"I am yourself!" he declared. "I am the Dick Withrick that was, ten years ago. I have escaped from my captors to warn you. As you value your freedom, do not touch the machine—"

  • 6
    Even the title suggests that this might have been a novel idea back then.
    – Rand al'Thor
    Apr 9, 2023 at 7:20
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    I have trouble believing that there was a 40-year gap between The Time Machine and the first story of this kind. Science-fiction writers are always in search of gimmicks, and this seems like such an obvious one...
    – benrg
    Apr 9, 2023 at 21:51
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    The science fiction genre was invented in 1926 by Hugo Gernsback. Before that, stories like The Time Machine and A Connecticut Yankee in King Arthur's Court were just fiction stories told by fiction writers. When time-travel happened in a work of "proto-SF" it was mainly as a device to get the hero to another era, where the real story took place. Of course there may well be examples before 1935 of a man meeting himself through time travel.
    – user14111
    Apr 9, 2023 at 22:28
  • On the influence of Gernsback, the letters/editorial column in Amazing Stories was a big influence on the types of science fiction stories that were written in the 20s and early 30s, and a slew of time travel paradox stories followed a series of letters Gernsback published on the subject (like this one from "T.J.D." in the July 1927 issue), see the discussion starting on p. 278 here with more discussion and examples starting on p. 191 of Nahin's book Time Machine Tales.
    – Hypnosifl
    Apr 10, 2023 at 0:56
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    @benrg I find it easily believable because of how time travel was used in early stories. It primarily focused around displacing characters from their native era as a way of framing the story. Characters meeting themselves require either multiple independent jumps to the same point in time, or short jumps, neither of which is generally useful with such a literary usage of time travel. There are also certain scientific concepts that are functionally required for this concept to be understood that were lacking or nonexistent among the general public early on. Apr 10, 2023 at 22:33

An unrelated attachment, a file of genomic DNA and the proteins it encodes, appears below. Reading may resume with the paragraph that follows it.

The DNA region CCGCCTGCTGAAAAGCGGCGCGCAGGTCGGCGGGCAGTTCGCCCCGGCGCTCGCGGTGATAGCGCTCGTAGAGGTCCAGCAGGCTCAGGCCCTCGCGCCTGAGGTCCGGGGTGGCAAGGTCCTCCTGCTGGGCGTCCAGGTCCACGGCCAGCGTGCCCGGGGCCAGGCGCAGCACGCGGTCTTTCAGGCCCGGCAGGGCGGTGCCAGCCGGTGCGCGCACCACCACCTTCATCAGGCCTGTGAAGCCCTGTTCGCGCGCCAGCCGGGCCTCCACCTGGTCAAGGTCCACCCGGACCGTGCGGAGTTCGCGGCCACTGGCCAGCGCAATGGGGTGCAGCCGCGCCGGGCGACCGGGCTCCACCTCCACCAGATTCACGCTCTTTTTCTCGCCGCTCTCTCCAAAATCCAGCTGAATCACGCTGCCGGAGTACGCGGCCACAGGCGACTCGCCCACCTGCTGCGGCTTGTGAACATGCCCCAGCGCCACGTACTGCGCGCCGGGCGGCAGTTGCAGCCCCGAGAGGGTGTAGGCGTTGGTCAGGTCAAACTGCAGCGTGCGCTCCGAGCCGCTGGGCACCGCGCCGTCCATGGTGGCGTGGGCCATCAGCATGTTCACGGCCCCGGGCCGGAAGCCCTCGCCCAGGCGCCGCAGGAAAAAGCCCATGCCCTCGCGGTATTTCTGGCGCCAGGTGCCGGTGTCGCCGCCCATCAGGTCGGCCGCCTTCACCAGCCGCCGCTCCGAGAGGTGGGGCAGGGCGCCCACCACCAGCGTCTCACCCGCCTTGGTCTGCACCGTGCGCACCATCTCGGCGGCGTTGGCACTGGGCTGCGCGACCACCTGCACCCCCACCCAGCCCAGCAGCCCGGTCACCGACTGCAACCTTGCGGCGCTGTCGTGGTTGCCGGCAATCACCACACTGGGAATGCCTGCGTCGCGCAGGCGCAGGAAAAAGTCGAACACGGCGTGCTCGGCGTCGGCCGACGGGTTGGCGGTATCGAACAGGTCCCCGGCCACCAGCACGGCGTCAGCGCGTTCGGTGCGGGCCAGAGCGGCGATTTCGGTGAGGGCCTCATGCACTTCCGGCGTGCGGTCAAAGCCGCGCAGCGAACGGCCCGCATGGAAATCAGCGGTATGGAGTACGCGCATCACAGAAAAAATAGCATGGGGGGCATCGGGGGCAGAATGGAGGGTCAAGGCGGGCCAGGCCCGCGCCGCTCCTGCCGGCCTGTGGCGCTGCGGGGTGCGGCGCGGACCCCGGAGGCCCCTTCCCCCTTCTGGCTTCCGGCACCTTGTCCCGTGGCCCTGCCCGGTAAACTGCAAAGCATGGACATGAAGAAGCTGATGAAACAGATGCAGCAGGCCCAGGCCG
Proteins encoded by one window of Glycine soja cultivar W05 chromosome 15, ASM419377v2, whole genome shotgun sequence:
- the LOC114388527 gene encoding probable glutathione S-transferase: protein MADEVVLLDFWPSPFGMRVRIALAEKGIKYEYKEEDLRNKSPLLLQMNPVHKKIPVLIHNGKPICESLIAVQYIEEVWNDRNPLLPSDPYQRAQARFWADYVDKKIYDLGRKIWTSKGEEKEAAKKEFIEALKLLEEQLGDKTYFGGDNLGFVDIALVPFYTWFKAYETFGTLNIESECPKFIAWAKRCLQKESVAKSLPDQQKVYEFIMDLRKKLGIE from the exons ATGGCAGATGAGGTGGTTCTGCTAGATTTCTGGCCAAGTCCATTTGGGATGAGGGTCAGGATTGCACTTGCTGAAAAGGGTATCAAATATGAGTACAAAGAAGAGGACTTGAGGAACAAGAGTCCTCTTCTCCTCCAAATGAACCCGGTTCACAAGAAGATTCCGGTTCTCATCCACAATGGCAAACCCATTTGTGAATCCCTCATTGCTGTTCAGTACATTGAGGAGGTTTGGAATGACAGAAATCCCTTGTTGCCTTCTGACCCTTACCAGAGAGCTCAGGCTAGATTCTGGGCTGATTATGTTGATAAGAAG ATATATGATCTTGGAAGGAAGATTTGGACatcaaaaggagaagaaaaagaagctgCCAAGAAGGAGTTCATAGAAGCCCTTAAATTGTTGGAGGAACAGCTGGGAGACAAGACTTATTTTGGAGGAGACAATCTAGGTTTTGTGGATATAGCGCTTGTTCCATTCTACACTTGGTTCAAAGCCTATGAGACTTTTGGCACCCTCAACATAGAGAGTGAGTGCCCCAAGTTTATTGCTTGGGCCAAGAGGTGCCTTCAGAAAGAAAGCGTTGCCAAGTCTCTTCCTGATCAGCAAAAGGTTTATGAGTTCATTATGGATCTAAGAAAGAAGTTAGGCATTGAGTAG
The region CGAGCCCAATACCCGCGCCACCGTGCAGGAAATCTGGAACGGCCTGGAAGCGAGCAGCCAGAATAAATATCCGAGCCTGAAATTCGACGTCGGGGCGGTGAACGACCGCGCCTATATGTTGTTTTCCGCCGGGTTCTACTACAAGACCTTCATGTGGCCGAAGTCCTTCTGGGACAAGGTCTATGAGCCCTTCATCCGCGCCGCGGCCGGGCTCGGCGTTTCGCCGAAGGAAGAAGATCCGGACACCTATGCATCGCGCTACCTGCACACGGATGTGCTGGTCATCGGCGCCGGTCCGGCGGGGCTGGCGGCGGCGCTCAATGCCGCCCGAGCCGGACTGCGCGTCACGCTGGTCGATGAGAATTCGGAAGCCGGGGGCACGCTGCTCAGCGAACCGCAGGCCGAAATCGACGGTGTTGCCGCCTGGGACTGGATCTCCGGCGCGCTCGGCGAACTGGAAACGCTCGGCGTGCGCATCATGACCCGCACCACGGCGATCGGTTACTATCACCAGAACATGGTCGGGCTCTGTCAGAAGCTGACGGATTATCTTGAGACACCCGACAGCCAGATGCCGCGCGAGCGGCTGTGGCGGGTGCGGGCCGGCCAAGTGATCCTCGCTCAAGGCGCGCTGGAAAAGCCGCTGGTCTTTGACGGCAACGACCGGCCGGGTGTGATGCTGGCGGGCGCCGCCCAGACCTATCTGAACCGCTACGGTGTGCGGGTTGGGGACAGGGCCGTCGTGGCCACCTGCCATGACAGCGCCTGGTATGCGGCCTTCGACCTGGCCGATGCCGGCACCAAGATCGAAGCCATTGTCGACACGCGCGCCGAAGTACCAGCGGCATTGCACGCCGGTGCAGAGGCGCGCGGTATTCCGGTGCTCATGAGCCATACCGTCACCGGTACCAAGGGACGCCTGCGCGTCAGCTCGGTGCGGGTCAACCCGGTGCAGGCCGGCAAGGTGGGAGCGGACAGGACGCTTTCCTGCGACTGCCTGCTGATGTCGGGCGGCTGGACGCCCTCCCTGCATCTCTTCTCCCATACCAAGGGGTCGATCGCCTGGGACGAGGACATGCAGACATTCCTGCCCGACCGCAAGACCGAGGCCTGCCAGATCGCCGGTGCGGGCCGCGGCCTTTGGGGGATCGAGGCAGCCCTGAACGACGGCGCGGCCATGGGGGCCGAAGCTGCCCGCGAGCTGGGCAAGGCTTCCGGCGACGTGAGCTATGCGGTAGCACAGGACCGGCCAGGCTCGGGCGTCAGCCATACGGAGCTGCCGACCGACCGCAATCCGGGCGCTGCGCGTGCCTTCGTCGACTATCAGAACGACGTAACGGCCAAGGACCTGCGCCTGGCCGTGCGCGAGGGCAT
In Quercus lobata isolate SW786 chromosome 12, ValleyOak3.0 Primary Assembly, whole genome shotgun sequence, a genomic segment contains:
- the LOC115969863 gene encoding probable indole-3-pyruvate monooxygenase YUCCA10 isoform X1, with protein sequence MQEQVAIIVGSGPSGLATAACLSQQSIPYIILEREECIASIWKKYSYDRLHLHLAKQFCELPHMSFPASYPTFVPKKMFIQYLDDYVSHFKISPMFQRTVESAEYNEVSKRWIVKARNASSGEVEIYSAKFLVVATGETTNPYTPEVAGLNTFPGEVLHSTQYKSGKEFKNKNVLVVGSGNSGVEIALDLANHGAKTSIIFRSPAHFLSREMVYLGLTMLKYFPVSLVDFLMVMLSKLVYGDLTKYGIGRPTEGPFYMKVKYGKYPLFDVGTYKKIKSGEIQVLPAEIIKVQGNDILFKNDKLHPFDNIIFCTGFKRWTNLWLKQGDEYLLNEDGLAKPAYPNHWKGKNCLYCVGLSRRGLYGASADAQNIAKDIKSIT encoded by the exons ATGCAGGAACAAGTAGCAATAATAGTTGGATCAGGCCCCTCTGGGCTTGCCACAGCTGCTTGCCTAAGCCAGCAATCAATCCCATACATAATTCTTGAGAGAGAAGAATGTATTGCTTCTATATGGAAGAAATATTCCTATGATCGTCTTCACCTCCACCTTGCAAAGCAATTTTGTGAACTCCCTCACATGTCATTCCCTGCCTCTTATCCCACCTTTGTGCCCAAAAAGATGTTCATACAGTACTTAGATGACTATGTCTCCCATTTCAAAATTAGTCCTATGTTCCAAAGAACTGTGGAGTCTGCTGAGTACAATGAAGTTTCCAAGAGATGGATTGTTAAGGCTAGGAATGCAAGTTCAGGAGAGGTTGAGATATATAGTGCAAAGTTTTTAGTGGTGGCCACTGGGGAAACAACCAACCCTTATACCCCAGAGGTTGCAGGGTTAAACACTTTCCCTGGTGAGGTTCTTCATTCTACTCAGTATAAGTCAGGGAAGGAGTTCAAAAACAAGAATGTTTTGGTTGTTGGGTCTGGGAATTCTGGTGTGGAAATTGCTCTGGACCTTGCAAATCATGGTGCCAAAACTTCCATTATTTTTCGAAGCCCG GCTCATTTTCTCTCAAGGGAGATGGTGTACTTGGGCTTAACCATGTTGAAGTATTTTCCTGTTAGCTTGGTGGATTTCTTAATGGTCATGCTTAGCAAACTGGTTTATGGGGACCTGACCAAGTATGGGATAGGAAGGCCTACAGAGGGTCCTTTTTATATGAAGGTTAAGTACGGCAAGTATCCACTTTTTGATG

I have no way of telling which was published first, this story or Ralph Milne Farley's "The Man Who Met Himself" cited in my previous answer.

1935: "The Branches of Time", a short story by David R. Daniels, first published in Wonder Stories, August 1935, available at the Internet Archive.

The main character, James H. Bell, has invented a time machine. Guided by a future-man, he has traveled to the distant past, where he shot and killed an ancestor of all mammals. After traveling futureward to view the resulting timeline, they return to the scene of the crime:

"Finally we went back to where the reptile-thing was hatching on the sands in the earth's childhood. There we waited for about a minute, then my time machine appeared in front of us.

"It's a fact! Though the future-man and I were standing together inside the transparent walls of the traveler, he and I and it all appeared in front of ourselves. I saw; it was like looking at the moving picture of one's self, though much weirder.

"My friend gave the other me the revolver. We were too far away to hear what we said, but the actions were all plain. The other me slipped out to shoot our ancestor.

"'Now stop yourself," the man told me.

"So, as though I were used to doing this every day, I walked over to my other self and said, 'Don't do it this time.' I took the revolver. I suppose the other Bell was too dumfounded to do more than gape as I threw it into the stream. After that my companion and I went off in the time-machine leaving ourselves by our traveler on the sand. I’ve often wondered what might have happened had we all got into the same machine and left the other one that was still it on the edge of that little stream. . . .

  • Given two equally qualifying contenders for the answer, I suppose I have to accept the one that was posted first. Thanks for the link though!
    – Sean
    Apr 15, 2023 at 18:17

It depends on what you mean by "meets", but:

1843: A Christmas Carol, by Charles Dickens, published in 1843. Ebenezer Scrooge sees his own younger self at boarding school: